When the remote machine is contacted, the remote machine responds indicating that Basic authentication needs to be used by the client. The client side then base64-encodes the user name and password and sends an HTTP request with an HTTP header containing the base64-encoded result to the remote machine, which then validates the provided credential.

Since local user credentials are used, and a KDC is not needed, the domain the host is on is irrelevant for Basic authentication.

About WinRM authentication and the Agent Manager

The Agent Manager supports Basic and Negotiate WinRM authentication schemes with Windows credentials. The Negotiate authentication scheme is enabled by default in WinRM and is the recommended way to authenticate in most environments.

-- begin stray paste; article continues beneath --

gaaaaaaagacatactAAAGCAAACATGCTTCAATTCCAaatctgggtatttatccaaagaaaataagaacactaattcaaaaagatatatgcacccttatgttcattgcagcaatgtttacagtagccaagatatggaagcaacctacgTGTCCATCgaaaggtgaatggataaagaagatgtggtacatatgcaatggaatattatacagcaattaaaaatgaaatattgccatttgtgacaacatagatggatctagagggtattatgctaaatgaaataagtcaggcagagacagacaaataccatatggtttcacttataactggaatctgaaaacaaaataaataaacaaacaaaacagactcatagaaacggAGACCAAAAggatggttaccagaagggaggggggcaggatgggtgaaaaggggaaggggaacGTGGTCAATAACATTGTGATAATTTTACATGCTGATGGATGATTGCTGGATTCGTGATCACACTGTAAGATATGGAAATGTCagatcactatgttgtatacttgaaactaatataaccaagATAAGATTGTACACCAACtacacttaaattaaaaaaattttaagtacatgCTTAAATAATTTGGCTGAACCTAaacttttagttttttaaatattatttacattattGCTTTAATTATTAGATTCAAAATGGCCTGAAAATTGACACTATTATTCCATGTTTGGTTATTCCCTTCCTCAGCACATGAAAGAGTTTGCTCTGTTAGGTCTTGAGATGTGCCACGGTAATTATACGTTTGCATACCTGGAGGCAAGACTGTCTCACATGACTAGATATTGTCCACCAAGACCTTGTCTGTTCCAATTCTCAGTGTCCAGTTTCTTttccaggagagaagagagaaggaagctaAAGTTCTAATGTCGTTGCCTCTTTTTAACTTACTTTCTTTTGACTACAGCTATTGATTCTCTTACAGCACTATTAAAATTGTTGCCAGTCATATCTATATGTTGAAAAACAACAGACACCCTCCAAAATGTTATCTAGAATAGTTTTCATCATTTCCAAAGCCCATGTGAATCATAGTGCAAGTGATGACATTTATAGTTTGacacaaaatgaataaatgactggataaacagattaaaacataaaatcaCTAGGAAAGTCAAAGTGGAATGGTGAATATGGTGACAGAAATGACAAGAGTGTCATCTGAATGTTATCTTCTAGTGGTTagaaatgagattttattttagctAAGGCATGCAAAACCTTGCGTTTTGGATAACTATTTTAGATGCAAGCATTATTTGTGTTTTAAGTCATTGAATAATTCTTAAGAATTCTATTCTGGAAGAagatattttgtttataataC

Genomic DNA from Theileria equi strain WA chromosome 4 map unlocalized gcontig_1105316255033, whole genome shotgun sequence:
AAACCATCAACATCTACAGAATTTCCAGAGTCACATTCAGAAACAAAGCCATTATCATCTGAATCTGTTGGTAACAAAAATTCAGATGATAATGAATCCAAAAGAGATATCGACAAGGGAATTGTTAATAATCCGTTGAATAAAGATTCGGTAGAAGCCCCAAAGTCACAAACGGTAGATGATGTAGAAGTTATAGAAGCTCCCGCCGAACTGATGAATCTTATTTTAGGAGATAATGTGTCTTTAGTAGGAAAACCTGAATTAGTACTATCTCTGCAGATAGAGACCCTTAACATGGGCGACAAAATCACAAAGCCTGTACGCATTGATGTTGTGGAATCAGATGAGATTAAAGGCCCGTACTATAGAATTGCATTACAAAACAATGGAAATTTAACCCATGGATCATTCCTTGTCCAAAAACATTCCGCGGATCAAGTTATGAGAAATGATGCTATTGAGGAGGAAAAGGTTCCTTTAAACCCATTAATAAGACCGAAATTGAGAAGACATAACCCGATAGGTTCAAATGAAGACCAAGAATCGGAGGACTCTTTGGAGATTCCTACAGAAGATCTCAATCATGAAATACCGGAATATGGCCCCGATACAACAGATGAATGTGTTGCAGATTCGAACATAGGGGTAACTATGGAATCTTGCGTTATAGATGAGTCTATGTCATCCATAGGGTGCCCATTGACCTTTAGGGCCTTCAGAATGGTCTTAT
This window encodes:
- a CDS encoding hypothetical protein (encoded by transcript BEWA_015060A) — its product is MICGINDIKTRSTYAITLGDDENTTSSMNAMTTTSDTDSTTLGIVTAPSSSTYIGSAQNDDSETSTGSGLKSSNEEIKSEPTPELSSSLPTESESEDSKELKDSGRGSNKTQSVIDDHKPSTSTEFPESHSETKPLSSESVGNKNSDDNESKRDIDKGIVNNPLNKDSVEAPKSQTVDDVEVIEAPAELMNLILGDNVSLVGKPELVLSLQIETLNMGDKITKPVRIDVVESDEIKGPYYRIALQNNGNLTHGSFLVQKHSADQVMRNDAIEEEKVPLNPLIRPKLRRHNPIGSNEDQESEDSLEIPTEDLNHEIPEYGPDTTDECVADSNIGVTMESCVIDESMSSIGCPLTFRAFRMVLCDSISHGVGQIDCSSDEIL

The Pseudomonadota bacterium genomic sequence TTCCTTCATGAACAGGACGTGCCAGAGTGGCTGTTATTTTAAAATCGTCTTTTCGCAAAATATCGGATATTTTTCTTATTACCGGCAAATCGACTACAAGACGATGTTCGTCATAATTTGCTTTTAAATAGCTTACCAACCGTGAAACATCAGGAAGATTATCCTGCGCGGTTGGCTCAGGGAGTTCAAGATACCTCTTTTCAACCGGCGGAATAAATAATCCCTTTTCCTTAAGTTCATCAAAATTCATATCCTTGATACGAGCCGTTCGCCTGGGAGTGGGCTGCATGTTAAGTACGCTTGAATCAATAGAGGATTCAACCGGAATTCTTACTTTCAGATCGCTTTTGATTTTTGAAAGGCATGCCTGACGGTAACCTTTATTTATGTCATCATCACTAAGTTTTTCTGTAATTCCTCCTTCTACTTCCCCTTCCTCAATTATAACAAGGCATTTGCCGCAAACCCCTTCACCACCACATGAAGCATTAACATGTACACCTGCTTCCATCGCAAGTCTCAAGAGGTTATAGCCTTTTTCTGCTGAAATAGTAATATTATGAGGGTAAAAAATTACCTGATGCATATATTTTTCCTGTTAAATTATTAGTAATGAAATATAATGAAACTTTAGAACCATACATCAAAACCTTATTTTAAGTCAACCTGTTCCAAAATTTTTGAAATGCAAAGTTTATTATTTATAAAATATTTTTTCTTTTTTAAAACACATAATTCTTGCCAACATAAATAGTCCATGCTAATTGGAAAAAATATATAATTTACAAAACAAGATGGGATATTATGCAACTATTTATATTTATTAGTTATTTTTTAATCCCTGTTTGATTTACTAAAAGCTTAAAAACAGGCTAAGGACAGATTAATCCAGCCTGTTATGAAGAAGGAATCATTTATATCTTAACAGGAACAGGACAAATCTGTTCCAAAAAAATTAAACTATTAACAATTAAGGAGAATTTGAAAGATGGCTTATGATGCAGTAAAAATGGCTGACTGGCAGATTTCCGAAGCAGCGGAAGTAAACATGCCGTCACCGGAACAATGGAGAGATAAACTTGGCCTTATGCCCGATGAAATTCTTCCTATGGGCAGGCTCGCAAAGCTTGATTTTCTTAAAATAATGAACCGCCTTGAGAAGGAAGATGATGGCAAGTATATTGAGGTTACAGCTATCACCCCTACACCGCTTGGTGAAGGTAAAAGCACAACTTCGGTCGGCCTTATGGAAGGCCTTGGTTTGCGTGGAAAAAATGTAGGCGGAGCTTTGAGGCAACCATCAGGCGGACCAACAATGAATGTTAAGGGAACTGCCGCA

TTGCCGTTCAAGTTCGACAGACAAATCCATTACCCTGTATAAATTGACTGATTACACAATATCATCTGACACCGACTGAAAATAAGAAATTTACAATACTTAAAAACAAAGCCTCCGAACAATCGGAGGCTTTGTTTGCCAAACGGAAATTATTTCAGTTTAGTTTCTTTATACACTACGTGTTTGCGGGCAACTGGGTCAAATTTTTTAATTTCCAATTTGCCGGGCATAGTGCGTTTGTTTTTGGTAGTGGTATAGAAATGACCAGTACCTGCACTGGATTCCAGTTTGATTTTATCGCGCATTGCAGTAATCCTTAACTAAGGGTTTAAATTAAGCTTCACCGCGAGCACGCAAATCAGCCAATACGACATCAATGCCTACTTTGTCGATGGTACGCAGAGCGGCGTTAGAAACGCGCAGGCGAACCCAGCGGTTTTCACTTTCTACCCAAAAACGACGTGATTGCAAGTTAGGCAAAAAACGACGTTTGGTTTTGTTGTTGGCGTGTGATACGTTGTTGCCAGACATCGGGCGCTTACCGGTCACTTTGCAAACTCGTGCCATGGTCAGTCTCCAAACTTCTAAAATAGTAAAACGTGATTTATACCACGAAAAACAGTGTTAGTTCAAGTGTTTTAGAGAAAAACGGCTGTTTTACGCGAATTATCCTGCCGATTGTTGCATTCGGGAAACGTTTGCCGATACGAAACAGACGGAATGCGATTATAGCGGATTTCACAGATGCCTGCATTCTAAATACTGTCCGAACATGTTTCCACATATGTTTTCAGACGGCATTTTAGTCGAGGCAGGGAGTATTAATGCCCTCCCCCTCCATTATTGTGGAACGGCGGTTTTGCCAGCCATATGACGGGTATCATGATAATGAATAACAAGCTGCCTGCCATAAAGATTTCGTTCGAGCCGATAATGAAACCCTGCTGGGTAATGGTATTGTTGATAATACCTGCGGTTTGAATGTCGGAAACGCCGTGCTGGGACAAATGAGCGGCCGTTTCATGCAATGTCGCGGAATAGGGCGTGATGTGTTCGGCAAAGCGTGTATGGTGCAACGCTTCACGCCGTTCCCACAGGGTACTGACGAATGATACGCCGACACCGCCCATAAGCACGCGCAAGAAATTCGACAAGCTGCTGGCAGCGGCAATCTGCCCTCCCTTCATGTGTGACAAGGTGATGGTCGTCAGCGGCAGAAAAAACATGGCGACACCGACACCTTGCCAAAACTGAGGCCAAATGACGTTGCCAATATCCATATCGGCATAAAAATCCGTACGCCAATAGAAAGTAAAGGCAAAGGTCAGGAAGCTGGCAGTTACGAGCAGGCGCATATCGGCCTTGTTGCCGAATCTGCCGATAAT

In order to establish connections over Windows® Remote Management (WinRM), you must provide a Windows credential. For more information, see Configuring credentials.

The Negotiate authentication scheme requires fully-qualified domain accounts. For example, instead of using the NetBIOS domain, the Windows credential should be configured with the fully qualified domain.

The Basic authentication scheme requires local Administrator accounts; you cannot use domain accounts. For more information, see Promoting remote users to administrators on local machines through the Domain Controller. Basic authentication is insecure because it transmits user names and passwords in an easily decoded string, and therefore it should not be used on an untrusted network. If Basic authentication is required, and security is a concern, configure the target system to accept only HTTPS traffic. For more information, see Manually configuring WinRM HTTPS access. If Basic authentication is not acceptable in your environment because of some specific security concerns, it can always be disabled.